While the Rayburns were here, June and I took them up on the Rim where we broiled beefsteak over a camp fire. We ate under tall straight pines, lounged around on the pine needles next to the fire, talked and watched the moon rise. Then we walked out to the very edge of the Rim, and looked to the bottom of the canyon, hundreds of feet below us. This is a sight to take your breath away.

The past two weeks we have been eating elk and deer meat, provided by our generous neighbors. Next year I intend to go hunting.

Not long ago June and I were invited to dinner with the Goodfellow family at Natural Bridge, not far from Payson. The Goodfellows came here from Scotland forty years ago. They have a big hotel which is a famous stopping place for writers and people of wealth. Zane Grey and Harold Bell Wright have stopped with them.

Mr. and Mrs. Goodfellow certainly treated us fine, and on leaving, we found in our car six pounds of the best steak, a pound of butter, and some pears. Scotch people, are liberal to the minister.

I must not forget to tell you that we, too, have a junior choir and are very proud of it.

The people of Payson are taking a real interest in the church. This is a mission church, and yet next Sunday evening the congregation is making an offering for the Board of National Missions.

It may be of interest to tell you that I am known as the missionaries' missionary. While I am assured my salary by the Board of National Missions, the Sunday School Missionaries endeavor to support me by what is known as the cent-a-meal contributions. So I am named -- the Sunday School missionaries' missionary.

We enjoy the work here immensely. We like the West, but we do not forget our relatives and friends in the East. I hope that we can come back to see you all within a year or two. However, it will be for a visit only. You would have to chain me to keep me in the East.

Love and best wishes for you all.

James G. Glenn

 

 

BORGER PAPER

 

James G. Glenn Named Outstanding

Young Man of the Year, by Jaycees.

 

The selection of Rev. James G. Glenn as Borger's outstanding young man of 1943 is being announced today by Weldon Jolly president of the Borger Junior Chamber of Commerce.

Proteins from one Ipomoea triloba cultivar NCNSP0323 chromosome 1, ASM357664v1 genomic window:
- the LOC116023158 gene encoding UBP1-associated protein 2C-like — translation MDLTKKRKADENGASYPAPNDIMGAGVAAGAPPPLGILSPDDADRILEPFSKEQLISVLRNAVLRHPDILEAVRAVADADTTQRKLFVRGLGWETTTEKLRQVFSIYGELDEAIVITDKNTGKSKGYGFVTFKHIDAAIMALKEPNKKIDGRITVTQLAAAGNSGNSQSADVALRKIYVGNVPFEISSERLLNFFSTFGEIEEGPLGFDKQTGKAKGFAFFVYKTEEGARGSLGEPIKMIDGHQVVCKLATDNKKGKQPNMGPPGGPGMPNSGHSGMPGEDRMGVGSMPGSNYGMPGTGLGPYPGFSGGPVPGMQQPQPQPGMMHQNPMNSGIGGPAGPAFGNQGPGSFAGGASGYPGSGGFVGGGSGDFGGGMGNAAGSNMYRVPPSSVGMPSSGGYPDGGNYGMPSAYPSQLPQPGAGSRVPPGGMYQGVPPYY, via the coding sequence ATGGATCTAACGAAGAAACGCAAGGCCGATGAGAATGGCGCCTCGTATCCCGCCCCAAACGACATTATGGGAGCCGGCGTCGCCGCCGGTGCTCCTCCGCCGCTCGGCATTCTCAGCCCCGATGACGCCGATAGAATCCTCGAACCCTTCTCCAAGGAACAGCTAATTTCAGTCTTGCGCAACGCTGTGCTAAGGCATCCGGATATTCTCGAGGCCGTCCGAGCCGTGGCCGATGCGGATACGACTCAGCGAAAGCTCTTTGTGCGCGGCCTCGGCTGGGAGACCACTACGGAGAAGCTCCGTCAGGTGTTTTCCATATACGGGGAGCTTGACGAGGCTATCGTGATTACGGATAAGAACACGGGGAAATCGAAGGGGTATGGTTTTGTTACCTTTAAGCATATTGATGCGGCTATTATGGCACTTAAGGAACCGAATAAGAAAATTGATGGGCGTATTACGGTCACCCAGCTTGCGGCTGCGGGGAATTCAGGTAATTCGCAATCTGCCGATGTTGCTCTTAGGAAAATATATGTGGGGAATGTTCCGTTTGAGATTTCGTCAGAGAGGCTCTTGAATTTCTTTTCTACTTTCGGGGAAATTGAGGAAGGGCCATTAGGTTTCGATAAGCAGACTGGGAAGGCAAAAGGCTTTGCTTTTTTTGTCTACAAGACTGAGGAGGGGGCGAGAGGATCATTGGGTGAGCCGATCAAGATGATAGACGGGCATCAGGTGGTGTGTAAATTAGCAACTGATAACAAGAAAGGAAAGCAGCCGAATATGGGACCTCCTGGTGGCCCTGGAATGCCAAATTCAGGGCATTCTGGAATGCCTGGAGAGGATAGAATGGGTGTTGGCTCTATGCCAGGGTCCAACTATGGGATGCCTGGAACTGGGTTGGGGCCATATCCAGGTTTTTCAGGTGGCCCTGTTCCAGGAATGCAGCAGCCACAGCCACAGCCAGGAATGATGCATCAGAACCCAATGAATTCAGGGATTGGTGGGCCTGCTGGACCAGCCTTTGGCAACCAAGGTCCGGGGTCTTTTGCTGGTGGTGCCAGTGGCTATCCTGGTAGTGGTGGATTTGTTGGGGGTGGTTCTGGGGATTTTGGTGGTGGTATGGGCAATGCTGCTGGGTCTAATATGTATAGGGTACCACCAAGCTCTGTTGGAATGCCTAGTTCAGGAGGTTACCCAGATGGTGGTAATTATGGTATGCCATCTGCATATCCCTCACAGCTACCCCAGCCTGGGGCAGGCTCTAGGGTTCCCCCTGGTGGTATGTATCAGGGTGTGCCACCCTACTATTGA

The selection was made by a committee of Jaycees on the basis of outstanding accomplishments in civic activities.

The committee, headed by L. L. Broadbrooks, included J. A. Warren, Dr. Boyd Stephens, Neil Yowes, Fritz Thompson, and Weldon Jolly.

The committee's nomination of Rev. Glenn was voted upon with unanimous approval at last week's regular Jaycee meeting.

A distinguished service award in the form of a gold key will be presented to Rev. Glenn at tomorrow's Jaycee meeting. Although this award is often made by the Junior Chamber of Commerce in other cities, this is the first time it has been made in Borger.

Rev. Glenn is 34 years old and became pastor of the First Presbyterian Church is February, 1940. During his pastorate, the church has enjoyed rapid growth.

He was born in Carlisle, Pennsylvania and received his A.B. degree at Dickinson College in Carlisle and his Th.B. at Princeton Theological Seminary.

During 1943, Rev. Glenn served in ten different important offices in the community.

He was president of the Hutchinson County Ministerial Association, chairman of the Hutchinson County Tuberculosis Association, chairman of the Central Board of Review of the Boy Scouts.

Chairman of the advisory committee for the Service Men's Center, Chairman of the committee of Juvenile Delinquency of the Borger Chamber of Commerce, committeeman for Troop 7 of the Boy Scouts.

Service leader of the Hutchinson County Raioning Board, vice president of the Borger Lions Club, member of the board of the Hutchinson County Red Cross Chapter, and chairman of the Girl Scouts committee for the Lions Club.

Men between the ages of 21 and 36 are eligible for the award.

 

 

First Presbyterian Church

Telephone 684

Borger, Texas

 

James G. Glenn, Pastor

The Manse: 318 Hedgecoke Street

July 27, 1943.

 

Dear Dad,

I guess you finish your ministry at Dickinson this Sunday. It must be difficult to realize that now after more than 35 years you will no longer be preparing a sermon each week. However I suppose you are so busy getting ready to move to town next month that you don't have much time to think. After you get settled in your new home is when you will probably wake up wondering what you will preach about next Sunday, or who you will call on this week, or when you will cut the alfalfa for the cow.